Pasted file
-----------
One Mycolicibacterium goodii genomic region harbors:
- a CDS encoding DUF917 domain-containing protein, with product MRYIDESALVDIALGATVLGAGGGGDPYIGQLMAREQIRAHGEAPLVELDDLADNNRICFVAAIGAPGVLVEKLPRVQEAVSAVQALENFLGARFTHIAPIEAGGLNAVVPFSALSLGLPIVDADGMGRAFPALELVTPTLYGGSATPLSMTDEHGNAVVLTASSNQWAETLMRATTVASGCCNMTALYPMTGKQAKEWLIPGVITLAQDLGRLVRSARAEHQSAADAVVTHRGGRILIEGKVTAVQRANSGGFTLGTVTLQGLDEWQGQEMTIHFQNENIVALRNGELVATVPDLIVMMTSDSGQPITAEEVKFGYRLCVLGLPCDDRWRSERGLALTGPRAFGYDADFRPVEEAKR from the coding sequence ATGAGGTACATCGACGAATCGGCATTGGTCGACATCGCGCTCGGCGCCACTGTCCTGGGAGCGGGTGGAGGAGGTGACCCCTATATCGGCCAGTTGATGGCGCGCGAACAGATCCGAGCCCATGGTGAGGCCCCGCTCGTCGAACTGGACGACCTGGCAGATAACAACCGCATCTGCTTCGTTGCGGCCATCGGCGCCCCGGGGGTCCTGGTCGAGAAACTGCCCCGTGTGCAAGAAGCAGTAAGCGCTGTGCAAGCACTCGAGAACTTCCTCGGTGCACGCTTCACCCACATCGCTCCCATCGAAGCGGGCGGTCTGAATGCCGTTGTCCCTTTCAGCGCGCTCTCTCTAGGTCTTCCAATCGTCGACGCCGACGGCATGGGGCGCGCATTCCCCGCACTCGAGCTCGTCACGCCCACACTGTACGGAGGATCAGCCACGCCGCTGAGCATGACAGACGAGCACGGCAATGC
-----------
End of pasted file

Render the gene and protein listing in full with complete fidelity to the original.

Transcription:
One Mycolicibacterium goodii genomic region harbors:
- a CDS encoding DUF917 domain-containing protein, with product MRYIDESALVDIALGATVLGAGGGGDPYIGQLMAREQIRAHGEAPLVELDDLADNNRICFVAAIGAPGVLVEKLPRVQEAVSAVQALENFLGARFTHIAPIEAGGLNAVVPFSALSLGLPIVDADGMGRAFPALELVTPTLYGGSATPLSMTDEHGNAVVLTASSNQWAETLMRATTVASGCCNMTALYPMTGKQAKEWLIPGVITLAQDLGRLVRSARAEHQSAADAVVTHRGGRILIEGKVTAVQRANSGGFTLGTVTLQGLDEWQGQEMTIHFQNENIVALRNGELVATVPDLIVMMTSDSGQPITAEEVKFGYRLCVLGLPCDDRWRSERGLALTGPRAFGYDADFRPVEEAKR from the coding sequence ATGAGGTACATCGACGAATCGGCATTGGTCGACATCGCGCTCGGCGCCACTGTCCTGGGAGCGGGTGGAGGAGGTGACCCCTATATCGGCCAGTTGATGGCGCGCGAACAGATCCGAGCCCATGGTGAGGCCCCGCTCGTCGAACTGGACGACCTGGCAGATAACAACCGCATCTGCTTCGTTGCGGCCATCGGCGCCCCGGGGGTCCTGGTCGAGAAACTGCCCCGTGTGCAAGAAGCAGTAAGCGCTGTGCAAGCACTCGAGAACTTCCTCGGTGCACGCTTCACCCACATCGCTCCCATCGAAGCGGGCGGTCTGAATGCCGTTGTCCCTTTCAGCGCGCTCTCTCTAGGTCTTCCAATCGTCGACGCCGACGGCATGGGGCGCGCATTCCCCGCACTCGAGCTCGTCACGCCCACACTGTACGGAGGATCAGCCACGCCGCTGAGCATGACAGACGAGCACGGCAATGC